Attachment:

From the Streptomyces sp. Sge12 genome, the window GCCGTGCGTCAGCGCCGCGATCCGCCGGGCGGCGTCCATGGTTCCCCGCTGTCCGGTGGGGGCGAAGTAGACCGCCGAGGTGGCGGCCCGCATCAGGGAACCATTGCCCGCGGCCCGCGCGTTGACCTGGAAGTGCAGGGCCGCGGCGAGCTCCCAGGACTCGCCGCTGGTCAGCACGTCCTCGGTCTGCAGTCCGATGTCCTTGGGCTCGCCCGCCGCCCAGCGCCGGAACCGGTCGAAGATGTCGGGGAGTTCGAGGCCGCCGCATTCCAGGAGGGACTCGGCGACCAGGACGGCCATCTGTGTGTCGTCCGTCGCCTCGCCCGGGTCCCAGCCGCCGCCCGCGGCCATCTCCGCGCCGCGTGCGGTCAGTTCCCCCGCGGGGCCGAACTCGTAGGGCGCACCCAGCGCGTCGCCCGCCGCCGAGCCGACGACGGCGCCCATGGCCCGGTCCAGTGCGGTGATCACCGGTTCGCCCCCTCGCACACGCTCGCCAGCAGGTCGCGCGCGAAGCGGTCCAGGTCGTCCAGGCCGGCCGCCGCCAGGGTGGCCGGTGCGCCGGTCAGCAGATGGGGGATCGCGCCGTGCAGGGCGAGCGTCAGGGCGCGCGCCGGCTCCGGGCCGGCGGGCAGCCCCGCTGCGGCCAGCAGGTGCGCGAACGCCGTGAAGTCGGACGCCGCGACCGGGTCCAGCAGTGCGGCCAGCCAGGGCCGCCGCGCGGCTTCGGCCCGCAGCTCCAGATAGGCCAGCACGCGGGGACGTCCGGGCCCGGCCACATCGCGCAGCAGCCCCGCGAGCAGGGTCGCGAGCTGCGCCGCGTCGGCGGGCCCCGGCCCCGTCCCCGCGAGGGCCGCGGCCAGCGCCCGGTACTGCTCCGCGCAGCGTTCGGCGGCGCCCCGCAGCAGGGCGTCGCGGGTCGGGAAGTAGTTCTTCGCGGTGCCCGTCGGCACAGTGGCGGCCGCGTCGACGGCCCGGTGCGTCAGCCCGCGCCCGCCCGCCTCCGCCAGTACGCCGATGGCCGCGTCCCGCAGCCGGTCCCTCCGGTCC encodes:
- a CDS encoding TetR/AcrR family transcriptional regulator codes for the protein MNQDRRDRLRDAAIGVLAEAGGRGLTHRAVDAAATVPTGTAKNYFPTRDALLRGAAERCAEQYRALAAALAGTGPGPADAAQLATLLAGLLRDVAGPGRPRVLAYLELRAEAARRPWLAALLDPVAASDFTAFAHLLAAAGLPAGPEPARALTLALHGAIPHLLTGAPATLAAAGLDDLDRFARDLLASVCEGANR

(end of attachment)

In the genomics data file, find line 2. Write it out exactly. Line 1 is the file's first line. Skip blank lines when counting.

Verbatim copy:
- a CDS encoding TetR/AcrR family transcriptional regulator codes for the protein MNQDRRDRLRDAAIGVLAEAGGRGLTHRAVDAAATVPTGTAKNYFPTRDALLRGAAERCAEQYRALAAALAGTGPGPADAAQLATLLAGLLRDVAGPGRPRVLAYLELRAEAARRPWLAALLDPVAASDFTAFAHLLAAAGLPAGPEPARALTLALHGAIPHLLTGAPATLAAAGLDDLDRFARDLLASVCEGANR